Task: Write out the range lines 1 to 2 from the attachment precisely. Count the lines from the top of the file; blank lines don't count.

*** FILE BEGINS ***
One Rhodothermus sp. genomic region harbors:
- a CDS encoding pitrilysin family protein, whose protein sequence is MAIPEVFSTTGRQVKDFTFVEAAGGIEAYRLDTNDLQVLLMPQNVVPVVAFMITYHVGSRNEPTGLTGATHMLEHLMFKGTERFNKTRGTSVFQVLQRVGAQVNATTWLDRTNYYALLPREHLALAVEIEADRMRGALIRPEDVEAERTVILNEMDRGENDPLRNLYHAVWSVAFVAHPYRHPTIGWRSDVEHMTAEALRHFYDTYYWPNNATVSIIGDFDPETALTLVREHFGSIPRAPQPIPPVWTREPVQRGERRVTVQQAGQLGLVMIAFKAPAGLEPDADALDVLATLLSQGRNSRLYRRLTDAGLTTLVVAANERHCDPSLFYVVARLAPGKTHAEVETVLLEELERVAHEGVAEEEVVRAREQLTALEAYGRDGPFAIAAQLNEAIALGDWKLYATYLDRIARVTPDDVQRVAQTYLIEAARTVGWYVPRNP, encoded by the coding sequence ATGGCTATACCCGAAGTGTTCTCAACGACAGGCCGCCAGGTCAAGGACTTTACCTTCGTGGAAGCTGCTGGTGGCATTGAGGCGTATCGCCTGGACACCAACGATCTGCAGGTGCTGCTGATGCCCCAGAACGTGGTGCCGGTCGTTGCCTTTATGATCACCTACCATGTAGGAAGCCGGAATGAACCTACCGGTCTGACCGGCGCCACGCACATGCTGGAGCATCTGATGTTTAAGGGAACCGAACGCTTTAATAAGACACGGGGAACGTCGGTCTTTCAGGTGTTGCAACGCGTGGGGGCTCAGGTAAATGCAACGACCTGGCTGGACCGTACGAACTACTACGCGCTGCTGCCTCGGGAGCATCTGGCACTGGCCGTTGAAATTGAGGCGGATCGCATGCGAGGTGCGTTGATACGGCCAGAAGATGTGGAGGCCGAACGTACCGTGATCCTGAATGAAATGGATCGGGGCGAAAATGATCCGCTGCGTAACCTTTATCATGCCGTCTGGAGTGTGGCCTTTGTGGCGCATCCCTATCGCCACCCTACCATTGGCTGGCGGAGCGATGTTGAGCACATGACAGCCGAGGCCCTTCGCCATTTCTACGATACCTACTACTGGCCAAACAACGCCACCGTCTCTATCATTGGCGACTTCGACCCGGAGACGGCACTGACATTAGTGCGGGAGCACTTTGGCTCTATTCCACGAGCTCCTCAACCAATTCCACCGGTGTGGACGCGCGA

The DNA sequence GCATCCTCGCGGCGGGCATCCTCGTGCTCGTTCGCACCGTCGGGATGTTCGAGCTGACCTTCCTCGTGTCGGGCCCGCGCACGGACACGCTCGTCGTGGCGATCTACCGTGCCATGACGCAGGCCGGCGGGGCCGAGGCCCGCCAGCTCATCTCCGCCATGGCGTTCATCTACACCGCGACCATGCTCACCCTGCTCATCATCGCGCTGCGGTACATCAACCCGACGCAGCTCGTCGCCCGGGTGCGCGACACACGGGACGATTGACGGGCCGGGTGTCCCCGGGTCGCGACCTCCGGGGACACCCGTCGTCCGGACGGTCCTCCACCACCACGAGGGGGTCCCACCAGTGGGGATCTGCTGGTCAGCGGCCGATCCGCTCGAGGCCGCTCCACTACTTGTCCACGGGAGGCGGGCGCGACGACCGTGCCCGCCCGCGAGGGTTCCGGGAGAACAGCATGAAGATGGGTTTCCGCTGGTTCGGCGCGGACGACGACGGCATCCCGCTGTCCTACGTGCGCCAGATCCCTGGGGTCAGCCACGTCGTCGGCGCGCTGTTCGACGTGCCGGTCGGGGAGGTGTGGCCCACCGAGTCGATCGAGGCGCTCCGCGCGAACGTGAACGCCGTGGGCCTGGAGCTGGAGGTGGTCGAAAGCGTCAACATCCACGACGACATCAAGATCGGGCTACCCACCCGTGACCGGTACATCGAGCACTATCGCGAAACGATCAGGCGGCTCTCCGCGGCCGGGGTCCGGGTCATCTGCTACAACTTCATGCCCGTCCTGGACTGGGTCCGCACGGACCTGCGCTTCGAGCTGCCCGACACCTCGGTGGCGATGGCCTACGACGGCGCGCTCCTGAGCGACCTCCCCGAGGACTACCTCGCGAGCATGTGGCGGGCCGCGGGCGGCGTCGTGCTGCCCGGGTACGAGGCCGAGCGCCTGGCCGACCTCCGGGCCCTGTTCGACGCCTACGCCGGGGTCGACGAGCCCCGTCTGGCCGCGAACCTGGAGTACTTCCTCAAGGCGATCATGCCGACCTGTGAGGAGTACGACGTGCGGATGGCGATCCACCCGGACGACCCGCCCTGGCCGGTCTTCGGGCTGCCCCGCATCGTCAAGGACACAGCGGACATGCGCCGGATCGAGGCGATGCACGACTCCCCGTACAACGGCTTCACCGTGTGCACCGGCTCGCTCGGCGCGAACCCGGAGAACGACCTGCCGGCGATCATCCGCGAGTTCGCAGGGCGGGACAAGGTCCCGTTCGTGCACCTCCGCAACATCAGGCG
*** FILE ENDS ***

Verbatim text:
One Rhodothermus sp. genomic region harbors:
- a CDS encoding pitrilysin family protein, whose protein sequence is MAIPEVFSTTGRQVKDFTFVEAAGGIEAYRLDTNDLQVLLMPQNVVPVVAFMITYHVGSRNEPTGLTGATHMLEHLMFKGTERFNKTRGTSVFQVLQRVGAQVNATTWLDRTNYYALLPREHLALAVEIEADRMRGALIRPEDVEAERTVILNEMDRGENDPLRNLYHAVWSVAFVAHPYRHPTIGWRSDVEHMTAEALRHFYDTYYWPNNATVSIIGDFDPETALTLVREHFGSIPRAPQPIPPVWTREPVQRGERRVTVQQAGQLGLVMIAFKAPAGLEPDADALDVLATLLSQGRNSRLYRRLTDAGLTTLVVAANERHCDPSLFYVVARLAPGKTHAEVETVLLEELERVAHEGVAEEEVVRAREQLTALEAYGRDGPFAIAAQLNEAIALGDWKLYATYLDRIARVTPDDVQRVAQTYLIEAARTVGWYVPRNP, encoded by the coding sequence ATGGCTATACCCGAAGTGTTCTCAACGACAGGCCGCCAGGTCAAGGACTTTACCTTCGTGGAAGCTGCTGGTGGCATTGAGGCGTATCGCCTGGACACCAACGATCTGCAGGTGCTGCTGATGCCCCAGAACGTGGTGCCGGTCGTTGCCTTTATGATCACCTACCATGTAGGAAGCCGGAATGAACCTACCGGTCTGACCGGCGCCACGCACATGCTGGAGCATCTGATGTTTAAGGGAACCGAACGCTTTAATAAGACACGGGGAACGTCGGTCTTTCAGGTGTTGCAACGCGTGGGGGCTCAGGTAAATGCAACGACCTGGCTGGACCGTACGAACTACTACGCGCTGCTGCCTCGGGAGCATCTGGCACTGGCCGTTGAAATTGAGGCGGATCGCATGCGAGGTGCGTTGATACGGCCAGAAGATGTGGAGGCCGAACGTACCGTGATCCTGAATGAAATGGATCGGGGCGAAAATGATCCGCTGCGTAACCTTTATCATGCCGTCTGGAGTGTGGCCTTTGTGGCGCATCCCTATCGCCACCCTACCATTGGCTGGCGGAGCGATGTTGAGCACATGACAGCCGAGGCCCTTCGCCATTTCTACGATACCTACTACTGGCCAAACAACGCCACCGTCTCTATCATTGGCGACTTCGACCCGGAGACGGCACTGACATTAGTGCGGGAGCACTTTGGCTCTATTCCACGAGCTCCTCAACCAATTCCACCGGTGTGGACGCGCGA